Guilty Pleas and Convictions, How Realistic Is The Impeachment Of President Donald Trump?
After the conviction of former head of President Donald Trump’s campaign, Paul Manafort, on eight of the 18 counts he was charged with and the guilty plea of the president’s former attorney Michael Cohen, talk of impeachment has gotten hot again. But how feasible is the prospect of impeachment against the president?
First one has to begin at the beginning. What does it take to impeach and remove a president from office? There are seven steps.
Step one is that the Justice Department, or in this case a special counsel, presents charges to the House Judiciary Committee.
In steps two and three the House Judiciary Committee investigates the charges and then drafts the Articles of Impeachment.
The judiciary committee debates the articles of impeachment in step four and then presents the articles to the entire House to begin step five.
The fifth step is the House vote. A majority of the members of the House of Representatives have to vote to impeach the president. It is extraordinarily tough for this to happen while the president’s party controls the House. But for the sake of this piece let’s pretend that the Democrats win the House in the midterms, an entirely plausible situation.
Step six is that the Senate holds a trial. In this trial the House Judiciary Committee acts as the prosecutor, the president’s attorneys present its evidence, the Chief Justice of the Supreme Court John Roberts, a Republican, acts as the judge in the case and the Senate, which will most likely continue to be Republican controlled, acts as the jury.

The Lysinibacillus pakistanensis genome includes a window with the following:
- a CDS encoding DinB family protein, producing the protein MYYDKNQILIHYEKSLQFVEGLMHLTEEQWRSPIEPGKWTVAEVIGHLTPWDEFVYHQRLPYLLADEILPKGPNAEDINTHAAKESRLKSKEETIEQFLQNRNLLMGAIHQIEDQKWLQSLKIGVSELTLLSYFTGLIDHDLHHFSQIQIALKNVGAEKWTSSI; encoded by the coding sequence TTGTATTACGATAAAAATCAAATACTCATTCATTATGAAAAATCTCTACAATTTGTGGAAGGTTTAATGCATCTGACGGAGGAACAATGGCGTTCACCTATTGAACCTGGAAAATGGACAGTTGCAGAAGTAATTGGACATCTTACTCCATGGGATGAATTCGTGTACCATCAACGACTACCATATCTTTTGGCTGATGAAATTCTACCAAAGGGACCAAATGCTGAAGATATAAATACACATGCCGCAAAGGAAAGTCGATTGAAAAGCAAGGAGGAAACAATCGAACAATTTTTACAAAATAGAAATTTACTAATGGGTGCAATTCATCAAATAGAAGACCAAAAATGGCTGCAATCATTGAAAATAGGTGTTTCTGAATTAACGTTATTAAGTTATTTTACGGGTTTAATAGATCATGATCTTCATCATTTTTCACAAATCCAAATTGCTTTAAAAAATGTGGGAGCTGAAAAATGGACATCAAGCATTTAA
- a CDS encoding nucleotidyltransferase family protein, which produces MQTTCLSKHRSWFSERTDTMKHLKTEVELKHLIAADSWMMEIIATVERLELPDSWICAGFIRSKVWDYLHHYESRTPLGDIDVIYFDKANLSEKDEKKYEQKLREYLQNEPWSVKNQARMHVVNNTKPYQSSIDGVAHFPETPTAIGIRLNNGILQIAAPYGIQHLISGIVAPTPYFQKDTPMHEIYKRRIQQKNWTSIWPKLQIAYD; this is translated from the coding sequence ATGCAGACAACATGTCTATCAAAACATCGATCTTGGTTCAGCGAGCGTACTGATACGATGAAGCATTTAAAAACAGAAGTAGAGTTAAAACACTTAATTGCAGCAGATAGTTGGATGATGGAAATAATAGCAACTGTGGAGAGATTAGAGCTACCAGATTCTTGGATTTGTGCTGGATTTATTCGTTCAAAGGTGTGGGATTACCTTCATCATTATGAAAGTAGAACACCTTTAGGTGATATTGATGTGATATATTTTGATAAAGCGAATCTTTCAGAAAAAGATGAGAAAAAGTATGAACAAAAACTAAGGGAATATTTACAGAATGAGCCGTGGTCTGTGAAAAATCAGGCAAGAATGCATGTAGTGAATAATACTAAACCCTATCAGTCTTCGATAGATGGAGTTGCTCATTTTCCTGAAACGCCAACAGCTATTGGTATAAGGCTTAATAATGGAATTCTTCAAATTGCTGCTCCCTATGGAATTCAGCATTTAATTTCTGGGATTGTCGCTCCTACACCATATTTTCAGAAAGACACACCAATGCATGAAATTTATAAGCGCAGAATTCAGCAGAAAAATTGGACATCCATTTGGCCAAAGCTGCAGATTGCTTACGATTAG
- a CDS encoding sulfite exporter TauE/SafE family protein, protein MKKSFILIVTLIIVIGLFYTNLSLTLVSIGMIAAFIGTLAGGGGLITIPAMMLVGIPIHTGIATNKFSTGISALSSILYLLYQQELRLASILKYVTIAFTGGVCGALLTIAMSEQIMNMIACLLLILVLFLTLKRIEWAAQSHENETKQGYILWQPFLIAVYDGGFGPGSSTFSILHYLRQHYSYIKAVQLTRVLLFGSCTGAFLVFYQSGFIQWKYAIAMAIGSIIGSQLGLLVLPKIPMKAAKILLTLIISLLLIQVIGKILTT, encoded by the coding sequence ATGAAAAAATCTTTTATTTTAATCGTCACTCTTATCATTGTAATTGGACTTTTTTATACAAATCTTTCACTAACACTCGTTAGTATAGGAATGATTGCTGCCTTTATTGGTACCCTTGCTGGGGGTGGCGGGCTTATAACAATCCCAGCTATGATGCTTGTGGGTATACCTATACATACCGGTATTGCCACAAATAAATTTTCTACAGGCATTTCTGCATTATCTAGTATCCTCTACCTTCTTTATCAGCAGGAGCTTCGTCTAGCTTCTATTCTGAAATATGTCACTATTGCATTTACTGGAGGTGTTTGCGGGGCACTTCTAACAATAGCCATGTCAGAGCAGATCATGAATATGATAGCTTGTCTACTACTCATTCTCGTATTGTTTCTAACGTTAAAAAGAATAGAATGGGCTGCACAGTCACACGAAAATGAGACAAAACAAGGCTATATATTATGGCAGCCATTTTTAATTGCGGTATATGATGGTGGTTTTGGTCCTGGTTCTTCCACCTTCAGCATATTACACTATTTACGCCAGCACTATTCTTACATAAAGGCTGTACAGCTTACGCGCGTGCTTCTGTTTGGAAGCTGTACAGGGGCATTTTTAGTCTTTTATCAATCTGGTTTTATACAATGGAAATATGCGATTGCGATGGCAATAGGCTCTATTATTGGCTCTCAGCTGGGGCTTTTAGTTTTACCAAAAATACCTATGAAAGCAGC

To remove the president from office you need, step seven, a 2/3 majority (67) of the Republican Senate to remove the Republican president.
Impeaching a president by his own party would essentially be career suicide for any senator, Republican or Democrat. But it is even tough for an opposing party to successfully remove a president. It is so tough that it has never been done in the history of the United States. Two presidents, Andrew Johnson and Bill Clinton, were impeached but were not convicted.
In other words, the idea of President Trump being removed from office is nothing more than a pipe dream of his detractors barring a crime that is so drastic that the president’s own supporters want him gone. It won’t happen on a technicality of a campaign finance violation.
That is particularly true when supporters are able to point to the fact that former President Obama’s campaign was ordered to pay one of the largest fines ever of its type, $375,000, for committing campaign finance violations during the 2008 presidential campaign.
And former President Obama was not the first presidential candidate to have to pay fines for campaign finance violations. Republican candidate for president, Sen. Bob Dole, first set the record for fines when his campaign was fined $100,000 for his 1996 presidential campaign.
Republicans appear to be rallying around the president and his supporters remain in his corner. The chances of this president being impeached and successfully removed from office are infinitesimal.
In fact, the talk of impeachment could be precisely what Republicans need to drive voters to the polls in November to retain control of the House. Rather than removing the president from office, it could be the biggest backfire in the history of American politics.